What is it that people think and then talk about? In this highly connected world in which we now live in this question is vitally important. Why do consumer packaged goods brands like Coke and Pepsi continue to spend millions of dollars on advertising every year? Surely, at this point there are very few people who do not consume one of these products relatively frequently let alone have little to no knowledge of the brand at all. The same can almost be said for those durable goods companies such as Ford, Apple, and BestBuy. These companies enjoy a great amount of brand penetration into the market, but the purchase cycle for these products is very long and yet they also spend millions on advertising. The answer to this question is mindshare. When a consumer goes into a store to buy a product, companies not only want their products to be recognized when they are seen, they want it to be in that consumers’ mind before even walking into the store. If a customer is thinking about your product before they even look at the options, they will be more inclined to purchase the item.
The second important part of brand awareness is mouthshare, or how much a customer talks about a topic, or in this case, a brand. The amount of time a customer discusses about a subject is related to how much they think about said topic and how important it is to them on an aggregate level. Thus the more a customer talks about a brand, the greater the chance they interact with that product and the greater its importance. In addition, talking about a brand serves to enhance brand awareness in other individuals thus furthering the cycle.
1) Coca ColaOver the past couple weeks Argus Insights has delved into what drives mouthshare, or people’s conversational topics. For this study, we chose Twitter due to the greater volume of data available compared to other social media outlets. We looked at the related Twitter feeds for twenty-six companies and name brands over a two-week period ranging from Subway and Coca-Cola to Tide, Urban Outfitters, Ford, and Apple. In general, the majority of discussed brands will fall into one of two main categories: 1) common interactions, such food and drink; and 2) major purchases, such as electronics and automobiles. It should not be much of a surprise then that the top five mentioned brands were:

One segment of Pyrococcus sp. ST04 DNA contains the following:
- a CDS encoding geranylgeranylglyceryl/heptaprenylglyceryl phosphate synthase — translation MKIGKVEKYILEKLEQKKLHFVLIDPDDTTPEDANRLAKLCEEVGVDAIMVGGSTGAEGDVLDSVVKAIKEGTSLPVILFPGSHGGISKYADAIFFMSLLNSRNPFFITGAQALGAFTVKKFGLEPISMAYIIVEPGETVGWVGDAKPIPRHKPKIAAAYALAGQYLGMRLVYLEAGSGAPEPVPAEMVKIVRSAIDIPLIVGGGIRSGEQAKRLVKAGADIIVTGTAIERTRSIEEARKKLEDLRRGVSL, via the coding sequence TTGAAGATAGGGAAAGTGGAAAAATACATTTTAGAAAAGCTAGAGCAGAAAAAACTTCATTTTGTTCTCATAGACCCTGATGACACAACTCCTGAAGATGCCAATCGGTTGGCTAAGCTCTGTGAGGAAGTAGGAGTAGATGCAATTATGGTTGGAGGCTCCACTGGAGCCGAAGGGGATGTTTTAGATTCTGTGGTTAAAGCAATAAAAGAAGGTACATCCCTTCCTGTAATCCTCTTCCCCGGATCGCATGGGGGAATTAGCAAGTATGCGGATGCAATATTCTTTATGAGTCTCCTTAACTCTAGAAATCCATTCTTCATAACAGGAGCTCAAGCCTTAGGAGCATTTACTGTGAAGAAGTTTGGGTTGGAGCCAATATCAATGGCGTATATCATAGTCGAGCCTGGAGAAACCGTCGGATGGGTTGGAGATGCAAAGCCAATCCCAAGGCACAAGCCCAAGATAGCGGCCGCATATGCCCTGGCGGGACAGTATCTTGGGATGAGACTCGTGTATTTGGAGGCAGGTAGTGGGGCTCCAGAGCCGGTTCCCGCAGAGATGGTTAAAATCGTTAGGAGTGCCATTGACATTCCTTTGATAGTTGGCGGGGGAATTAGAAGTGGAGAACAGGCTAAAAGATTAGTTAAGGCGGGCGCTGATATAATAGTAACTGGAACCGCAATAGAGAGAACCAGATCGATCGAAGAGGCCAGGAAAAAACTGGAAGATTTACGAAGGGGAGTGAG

These top brands also all had approximately 10% share of our total tweets for the examined time with Coke obtaining an impressive 95,537 tweets.
If we look at these brands, we instantly see that the most talked about brands also share product passion and market permeation. Many people have strong feelings about these brands and everyone knows and uses them. Now lets look at the last five brands:
22) Charles Schwab
23) Famous Footwear
26) Heinz Ketchup
We can see that two of the five are clothing companies. While the brand of your clothing may be very important to a teenage girl, or some incredibly clothes conscious males, to a majority it is of primary importance that the clothes fit and look good. Even when the brand matters for their purchase decisions, it will infrequently makes its way into casual conversation. One is a tech company that, while it may be a global player in the industry, does not have a great amount of mindshare for the average person.
All of this chatter is relatively small however compared to the fire hose that is Twitter with its average 250 million tweets a day. All of these brands together make up 0.049% of the tweets for the week period. Though while the percentage of the total stream is small,there can be an enormous impact on a given company. A single positive or negative tweet can be picked up by another person and retweeted hundreds if not thousands of times within minutes, which depending on the message can have a real fiscal impact on a company.
Now let’s examine these same ideas in a more concrete dollars and cents way. First let’s take several representative companies from consumer packaged goods, durable goods, and clothing comparing the projected revenues for the analyzed time period per tweet we get some interesting results. For each section we are looking at popular and well-known brands:
Consumer packaged goods are consumed on a regular basis and their message is constantly advertised giving them a high revenue to tweet ratio. On the other end durable goods like those purchased at BestBuy while not a frequent purchase, elicit high consumer passion resulting in nearly twice as high of a revenue to tweet ratio. In the middle there is almost a dead-zone of consumer engagement with the clothing sector. Even these three well know and popular brands have a paltry revenue to tweet ratio of less than $400 each.
With the proper understanding, the social media sphere can be a useful tool to promote and monitor a company’s mouthshare. A company that uses this knowledge can help to direct the fire hose of social media and not simply be washed away by it.